Shaken up and scared by the mass amount of people on the streets, I refused to go by the high buildings (nearly impossible in Tokyo) so we wandered towards a more quiet area where we came across a cafe. It was all full but we must have looked very scared and sad because a Japanese couple (Roy and Yoshiko) waved us over and said we could sit with them. They translated the news for us at times especially when the Prime Minister was talking. After a little while, they gave us their business cards and then invited us to go to a cafe in Harajuku with them since they know the owners. They insisted Dave buy a plastic wind breaker since it was freezing and he had left the hotel without a jacket. He managed to get the last one at the ampm and Roy gave him an extra pair of gloves he had. We went to Tom Cafe and had some sandwiches and tea. We had asked if they served beer at the cafe but they didn’t. Roy stepped out and ended up buying us a couple mini bottles of wine and snacks. We were stunned by how nice these people were to us considering we were complete strangers. They then told us about a great place in Harajuku to go for dinner and invited us to join. We ate Okonomiyaki (Japanese pizza) and had fried oysters and beer. It was very tasty but I started to feel sick….probably jet leg and emotional distress. Weather had turned to freezing and no taxis were to be found. They walked us to the taxi line and we said goodbye. The taxi line was making no movement after 20 minutes and we were 50 people deep. All hotels were filled and all taxis were filled and we were freezing. We got back to the cafe and were happily relieved to see that Roy and Yoshiko were back there. Yoshiko offered to let us stay at their work place and told us it was like an apartment. While hesitant at first, we realized this was our best/only option since our hotel would be over a 2 hour walk and we had no clue on how to get there by foot.
We got to their work place and Yoshiko’s boss’s niece (also named Yoshiko) spoke perfect English. She had lived in London for 4 years and in Atlanta for a couple. She made us tea and translated the news for us. They let us sleep in the guest room where their boss sleeps when she comes back home to Japan. Roy and Yoshiko slept on the couch and stayed glued to the news. I barely slept due to aftershocks and feeling like I had vertigo. We woke up the next morning and said goodbye to Roy and Yoshiko who I called “my angels.” I can’t help but believe that a higher power was watching out for us considering our good luck on where we were in Japan when the earthquake hit and who we met later that day. It was amazing. Yoshiko (the niece) walked us to Senegawa station Saturday morning and we rode an extremely packed metro bus to our hotel.
(Niwa Hotel lobby)
It was there while watching the news that we realized how extremely devastating and serious this earthquake had been. We would look at a glass of water on our side table to see if it was shaking to determine whether it was a real aftershock or our imaginations. We met up with our friend Ryuichi and his wife who took us to a sushi dinner nearby our hotel in Chiyoda. The city was a complete ghost town and we were the only ones at the sushi spot aside from an older gentleman at the bar. The food was delicious and we were happy to have some company.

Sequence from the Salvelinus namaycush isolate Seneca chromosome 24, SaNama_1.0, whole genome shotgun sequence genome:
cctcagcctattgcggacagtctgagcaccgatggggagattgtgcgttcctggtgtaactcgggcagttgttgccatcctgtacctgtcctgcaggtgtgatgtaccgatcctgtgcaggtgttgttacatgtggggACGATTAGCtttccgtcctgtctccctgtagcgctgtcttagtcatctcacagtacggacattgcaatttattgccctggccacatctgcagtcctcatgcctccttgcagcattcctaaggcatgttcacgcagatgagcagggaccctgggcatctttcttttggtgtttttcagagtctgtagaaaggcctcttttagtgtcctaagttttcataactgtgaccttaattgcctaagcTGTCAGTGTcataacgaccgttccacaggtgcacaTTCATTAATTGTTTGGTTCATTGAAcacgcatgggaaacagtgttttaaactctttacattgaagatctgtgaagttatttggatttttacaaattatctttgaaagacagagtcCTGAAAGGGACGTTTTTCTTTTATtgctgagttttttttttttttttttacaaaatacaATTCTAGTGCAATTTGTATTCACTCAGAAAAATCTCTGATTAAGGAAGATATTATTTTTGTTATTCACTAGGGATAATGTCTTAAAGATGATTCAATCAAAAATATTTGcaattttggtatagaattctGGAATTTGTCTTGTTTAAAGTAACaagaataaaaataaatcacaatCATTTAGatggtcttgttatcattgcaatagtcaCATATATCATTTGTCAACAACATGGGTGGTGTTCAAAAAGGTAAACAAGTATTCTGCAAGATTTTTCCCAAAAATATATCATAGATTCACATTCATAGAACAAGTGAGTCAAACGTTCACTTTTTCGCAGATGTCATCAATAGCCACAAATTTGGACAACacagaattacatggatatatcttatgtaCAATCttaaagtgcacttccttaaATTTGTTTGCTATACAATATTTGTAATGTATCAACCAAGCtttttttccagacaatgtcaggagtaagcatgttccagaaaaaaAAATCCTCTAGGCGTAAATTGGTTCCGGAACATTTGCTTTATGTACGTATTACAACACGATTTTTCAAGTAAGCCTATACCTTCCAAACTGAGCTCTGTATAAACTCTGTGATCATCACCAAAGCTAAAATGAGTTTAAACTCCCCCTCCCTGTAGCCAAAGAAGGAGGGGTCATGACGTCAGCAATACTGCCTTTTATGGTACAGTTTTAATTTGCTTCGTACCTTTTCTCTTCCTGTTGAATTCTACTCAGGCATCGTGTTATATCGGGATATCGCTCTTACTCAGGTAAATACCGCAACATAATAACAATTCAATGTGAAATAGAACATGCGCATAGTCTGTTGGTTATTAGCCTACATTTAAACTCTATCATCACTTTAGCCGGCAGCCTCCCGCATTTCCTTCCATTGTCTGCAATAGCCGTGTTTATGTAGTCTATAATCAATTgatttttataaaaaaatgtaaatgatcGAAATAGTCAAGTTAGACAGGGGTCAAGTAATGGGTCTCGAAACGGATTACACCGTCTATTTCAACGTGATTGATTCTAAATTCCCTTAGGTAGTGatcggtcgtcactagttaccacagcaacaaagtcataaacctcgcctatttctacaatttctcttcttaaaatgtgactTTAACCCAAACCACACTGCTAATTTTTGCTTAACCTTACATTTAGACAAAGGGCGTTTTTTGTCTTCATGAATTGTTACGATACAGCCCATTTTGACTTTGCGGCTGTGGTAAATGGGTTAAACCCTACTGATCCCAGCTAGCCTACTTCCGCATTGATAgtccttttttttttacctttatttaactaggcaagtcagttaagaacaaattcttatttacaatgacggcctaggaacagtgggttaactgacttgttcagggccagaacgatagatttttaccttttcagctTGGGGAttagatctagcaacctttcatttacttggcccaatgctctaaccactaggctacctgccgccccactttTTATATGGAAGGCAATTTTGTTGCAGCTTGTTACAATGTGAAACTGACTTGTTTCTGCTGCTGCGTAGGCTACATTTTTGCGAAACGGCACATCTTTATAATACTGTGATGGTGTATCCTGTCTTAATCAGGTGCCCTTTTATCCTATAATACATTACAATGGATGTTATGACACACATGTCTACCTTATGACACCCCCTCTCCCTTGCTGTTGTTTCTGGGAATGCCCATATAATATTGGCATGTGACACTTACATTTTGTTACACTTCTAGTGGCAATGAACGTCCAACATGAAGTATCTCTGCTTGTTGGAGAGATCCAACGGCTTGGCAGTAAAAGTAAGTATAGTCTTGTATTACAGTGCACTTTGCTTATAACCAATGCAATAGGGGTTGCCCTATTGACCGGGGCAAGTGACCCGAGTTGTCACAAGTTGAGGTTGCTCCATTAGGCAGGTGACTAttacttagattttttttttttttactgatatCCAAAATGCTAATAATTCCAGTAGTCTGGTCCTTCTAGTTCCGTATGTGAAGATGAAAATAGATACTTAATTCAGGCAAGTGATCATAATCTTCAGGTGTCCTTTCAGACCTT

On Sunday we were able to do some sight-seeing in Shinjuku and Shabuya. We felt that when we were out walking we couldn’t feel the aftershocks as much so we thought it was better than staying in our room on the 8th floor of our hotel. We luckily found Shomben Yokocho (“Piss Alley”) where we had some meat on a stick and then headed to a dinner where we ate lots of sushi.
Monday morning we prepared for check out and had a breakfast buffet at the hotel. We were the only people in the restaurant. We planned to head to the Mandarin Tokyo hotel for our last night (we had booked a flight for tuesday) and as we sat in our hotel room a big and long aftershock hit. I decided it was time to go as soon as possible especially with some of the trains stopping and the scheduled power outages. Fortunately JAL was able to change our flight and we headed to the Haneda aiport by taxi where we waited for 12 hours until our flight. We couldn’t have asked for a nicer airport. There were so many restaurants and shops and we made friends with a 22 year old Japanese guy who translated the airport’s intercom earthquake warning for us. He told us he likes the movies “What Women Want” and “Devil Wears Prada” and asked for some movie recommendations. We also met a guy next to us who was there with his girlfriend who was from Korea. Turns out he used to live a block away from me on Divisadero and Hayes in SF. He and his girlfriend were heading to Seoul.
Our flight was extremely turbulent and scary but we made it back to SFO safe and alive. I think I played Tetris at least 8 hours total during both flights to and from Japan. I then got on a flight to LA and Dave headed to San Diego.
It feels strange to be back here in sunny California and so far away from a country that is in such turmoil. While we were there for a very short amount of time, we both agreed that the Japanese people are the kindest and most polite people we have ever met. My thoughts and heart are with the people of Japan especially those who lost their homes and lives or family members. I will never forget this experience and I will always remember Yoshiko, Roy and Yoshiko and what they did for us.
I hope that the worst is behind them and I think if anyone can recover from such a tragedy as this, it would be the Japanese community.
I will be back there again one day ❤
Thank you to everyone who emailed, wrote me on facebook or called my parents to check on me. It was very comforting to know people were thinking and praying for me at a time when I was so scared and so far from home.